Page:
Rose Abramoff is broadly interested in the effect of global change on biogeochemical cycling in soils. As part of her doctorate research at Boston University, Dr. Abramoff studied root growth and turnover in a temperate northeastern forest and the effect of root exudates on the extracellular enzyme activity of soil microbes, using a combination of field, lab, and modeling studies.
Dr. Abramoff works with numerical models of soil organic matter (SOM) decomposition with a focus on microbial physiology, nutrient stoichiometry, substrate diffusion, and substrate availability. Transformations of C and N by soil microbes are affected by environmental factors (e.g., temperature, soil moisture, mineral surface area) and biotic factors (e.g., plant inputs, competition between microbes). These factors can be combined into mechanistic hypotheses of how ecosystems function using numerical models, and tested using empirical data from field studies.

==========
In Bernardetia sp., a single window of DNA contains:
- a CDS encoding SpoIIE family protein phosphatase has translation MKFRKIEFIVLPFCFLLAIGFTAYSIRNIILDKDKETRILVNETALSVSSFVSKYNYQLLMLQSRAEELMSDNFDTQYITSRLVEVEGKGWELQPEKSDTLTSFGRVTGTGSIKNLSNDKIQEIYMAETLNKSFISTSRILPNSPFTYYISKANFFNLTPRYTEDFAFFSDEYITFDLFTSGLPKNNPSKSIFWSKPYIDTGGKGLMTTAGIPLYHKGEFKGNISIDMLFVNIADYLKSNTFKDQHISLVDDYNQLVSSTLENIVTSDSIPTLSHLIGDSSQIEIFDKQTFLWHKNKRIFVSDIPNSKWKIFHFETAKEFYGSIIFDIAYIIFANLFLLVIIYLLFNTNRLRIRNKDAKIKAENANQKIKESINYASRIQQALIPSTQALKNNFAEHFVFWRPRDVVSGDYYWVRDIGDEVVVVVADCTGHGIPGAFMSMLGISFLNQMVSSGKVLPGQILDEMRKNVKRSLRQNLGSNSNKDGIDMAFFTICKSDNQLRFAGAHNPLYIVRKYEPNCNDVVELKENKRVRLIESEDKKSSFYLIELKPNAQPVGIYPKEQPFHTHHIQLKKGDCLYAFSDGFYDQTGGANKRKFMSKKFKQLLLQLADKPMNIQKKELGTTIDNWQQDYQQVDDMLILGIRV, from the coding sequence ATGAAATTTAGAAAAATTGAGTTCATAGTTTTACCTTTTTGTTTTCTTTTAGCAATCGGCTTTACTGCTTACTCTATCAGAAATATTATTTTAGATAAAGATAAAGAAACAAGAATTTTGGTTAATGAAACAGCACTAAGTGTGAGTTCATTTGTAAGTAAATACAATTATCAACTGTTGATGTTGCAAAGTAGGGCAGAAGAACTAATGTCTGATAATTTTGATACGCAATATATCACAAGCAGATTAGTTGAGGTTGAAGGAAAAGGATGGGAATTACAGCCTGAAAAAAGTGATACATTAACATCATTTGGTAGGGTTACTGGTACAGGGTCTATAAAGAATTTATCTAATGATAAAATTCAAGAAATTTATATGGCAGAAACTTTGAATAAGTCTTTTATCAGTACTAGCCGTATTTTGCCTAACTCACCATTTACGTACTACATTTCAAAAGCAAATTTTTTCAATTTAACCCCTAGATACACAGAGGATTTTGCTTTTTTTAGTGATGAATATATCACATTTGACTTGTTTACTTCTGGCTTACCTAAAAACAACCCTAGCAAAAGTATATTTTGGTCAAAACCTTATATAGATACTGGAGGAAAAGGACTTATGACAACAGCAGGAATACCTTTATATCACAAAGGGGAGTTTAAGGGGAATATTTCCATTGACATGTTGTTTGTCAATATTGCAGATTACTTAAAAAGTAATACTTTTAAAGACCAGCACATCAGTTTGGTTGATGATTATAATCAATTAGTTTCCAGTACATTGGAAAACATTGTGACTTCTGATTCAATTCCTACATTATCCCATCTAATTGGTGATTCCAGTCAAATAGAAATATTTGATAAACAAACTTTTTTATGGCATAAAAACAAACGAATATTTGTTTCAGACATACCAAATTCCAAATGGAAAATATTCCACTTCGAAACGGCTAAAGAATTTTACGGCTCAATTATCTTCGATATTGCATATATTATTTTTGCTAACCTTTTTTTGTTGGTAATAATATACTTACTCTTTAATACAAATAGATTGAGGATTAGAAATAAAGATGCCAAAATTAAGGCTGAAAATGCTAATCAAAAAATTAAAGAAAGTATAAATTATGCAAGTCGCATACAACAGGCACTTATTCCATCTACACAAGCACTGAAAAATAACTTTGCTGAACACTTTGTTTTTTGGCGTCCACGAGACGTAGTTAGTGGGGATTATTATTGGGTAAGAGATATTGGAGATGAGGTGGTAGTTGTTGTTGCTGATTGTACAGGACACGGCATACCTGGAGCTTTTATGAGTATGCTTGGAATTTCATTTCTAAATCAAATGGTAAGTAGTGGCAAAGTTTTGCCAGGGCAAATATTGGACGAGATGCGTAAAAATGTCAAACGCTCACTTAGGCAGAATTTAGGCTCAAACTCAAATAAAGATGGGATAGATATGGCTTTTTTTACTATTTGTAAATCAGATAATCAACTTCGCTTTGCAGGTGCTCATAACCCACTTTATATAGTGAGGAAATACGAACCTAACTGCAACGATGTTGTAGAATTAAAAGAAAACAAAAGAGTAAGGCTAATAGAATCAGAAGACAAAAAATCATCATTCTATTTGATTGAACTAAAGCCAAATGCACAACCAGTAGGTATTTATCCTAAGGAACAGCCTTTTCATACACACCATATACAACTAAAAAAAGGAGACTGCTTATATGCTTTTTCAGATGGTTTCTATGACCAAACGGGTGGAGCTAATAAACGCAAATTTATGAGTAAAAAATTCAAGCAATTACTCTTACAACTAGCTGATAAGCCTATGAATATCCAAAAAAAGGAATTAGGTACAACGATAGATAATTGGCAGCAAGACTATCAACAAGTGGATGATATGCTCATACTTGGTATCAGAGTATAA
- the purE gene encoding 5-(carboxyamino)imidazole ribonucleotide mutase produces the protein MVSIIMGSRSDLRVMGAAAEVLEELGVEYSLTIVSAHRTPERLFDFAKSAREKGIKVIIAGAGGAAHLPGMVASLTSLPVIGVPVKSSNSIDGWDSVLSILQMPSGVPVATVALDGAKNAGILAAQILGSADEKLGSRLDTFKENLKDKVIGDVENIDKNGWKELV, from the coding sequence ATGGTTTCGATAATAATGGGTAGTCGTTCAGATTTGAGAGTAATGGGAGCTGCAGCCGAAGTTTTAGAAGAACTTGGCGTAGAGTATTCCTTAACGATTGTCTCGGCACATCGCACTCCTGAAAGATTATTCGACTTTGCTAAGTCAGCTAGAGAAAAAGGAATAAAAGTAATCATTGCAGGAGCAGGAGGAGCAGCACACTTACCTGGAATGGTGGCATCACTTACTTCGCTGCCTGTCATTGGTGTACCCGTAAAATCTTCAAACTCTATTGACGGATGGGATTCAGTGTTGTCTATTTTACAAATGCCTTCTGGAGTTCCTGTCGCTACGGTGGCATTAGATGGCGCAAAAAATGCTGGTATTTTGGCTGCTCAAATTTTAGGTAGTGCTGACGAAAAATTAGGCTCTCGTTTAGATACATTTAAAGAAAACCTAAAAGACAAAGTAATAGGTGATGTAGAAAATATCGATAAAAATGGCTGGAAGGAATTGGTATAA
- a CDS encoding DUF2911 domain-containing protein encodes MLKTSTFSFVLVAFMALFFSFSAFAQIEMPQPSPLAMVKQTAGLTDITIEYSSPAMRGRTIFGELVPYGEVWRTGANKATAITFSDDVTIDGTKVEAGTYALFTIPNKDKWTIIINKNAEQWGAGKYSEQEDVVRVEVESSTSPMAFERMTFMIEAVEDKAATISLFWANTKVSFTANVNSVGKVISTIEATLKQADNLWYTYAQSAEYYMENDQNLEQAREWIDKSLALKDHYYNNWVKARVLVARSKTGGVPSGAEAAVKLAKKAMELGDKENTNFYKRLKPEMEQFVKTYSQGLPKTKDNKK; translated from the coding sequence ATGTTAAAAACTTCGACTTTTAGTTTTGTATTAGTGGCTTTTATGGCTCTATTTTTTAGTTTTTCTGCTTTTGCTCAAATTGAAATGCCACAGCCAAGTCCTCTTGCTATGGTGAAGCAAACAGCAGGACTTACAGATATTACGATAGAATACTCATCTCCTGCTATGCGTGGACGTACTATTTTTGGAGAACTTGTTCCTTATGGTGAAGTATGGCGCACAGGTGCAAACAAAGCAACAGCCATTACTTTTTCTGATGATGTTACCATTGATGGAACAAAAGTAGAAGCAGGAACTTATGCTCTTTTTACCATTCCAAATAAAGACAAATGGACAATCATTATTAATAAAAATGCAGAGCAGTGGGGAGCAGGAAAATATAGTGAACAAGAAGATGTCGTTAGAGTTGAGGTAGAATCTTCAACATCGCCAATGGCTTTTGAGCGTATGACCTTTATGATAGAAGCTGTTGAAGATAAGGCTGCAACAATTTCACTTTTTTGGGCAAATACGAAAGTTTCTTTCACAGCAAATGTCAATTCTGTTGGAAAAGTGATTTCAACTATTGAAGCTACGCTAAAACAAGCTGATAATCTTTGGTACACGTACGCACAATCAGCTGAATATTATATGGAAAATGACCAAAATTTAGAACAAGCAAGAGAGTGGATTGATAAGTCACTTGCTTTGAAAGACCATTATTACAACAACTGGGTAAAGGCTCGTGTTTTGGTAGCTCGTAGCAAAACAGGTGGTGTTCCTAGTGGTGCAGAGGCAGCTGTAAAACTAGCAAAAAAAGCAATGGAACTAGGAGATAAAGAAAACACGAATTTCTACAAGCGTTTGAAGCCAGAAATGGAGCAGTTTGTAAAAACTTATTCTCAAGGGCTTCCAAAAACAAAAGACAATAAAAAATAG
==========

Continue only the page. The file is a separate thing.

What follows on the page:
Dr. Abramoff’s work at LBL will synthesize field data from a deep warming experiment into numerical models of soil organic matter decomposition and stabilization. She will focus on mechanisms that determine the rate of SOM turnover, such as sorption of SOM to mineral surfaces, aggregate formation, and microbial activity. The ultimate goal of this work is to derive general principles of SOM turnover and apply these principles at the global scale using fully-coupled terrestrial biosphere models.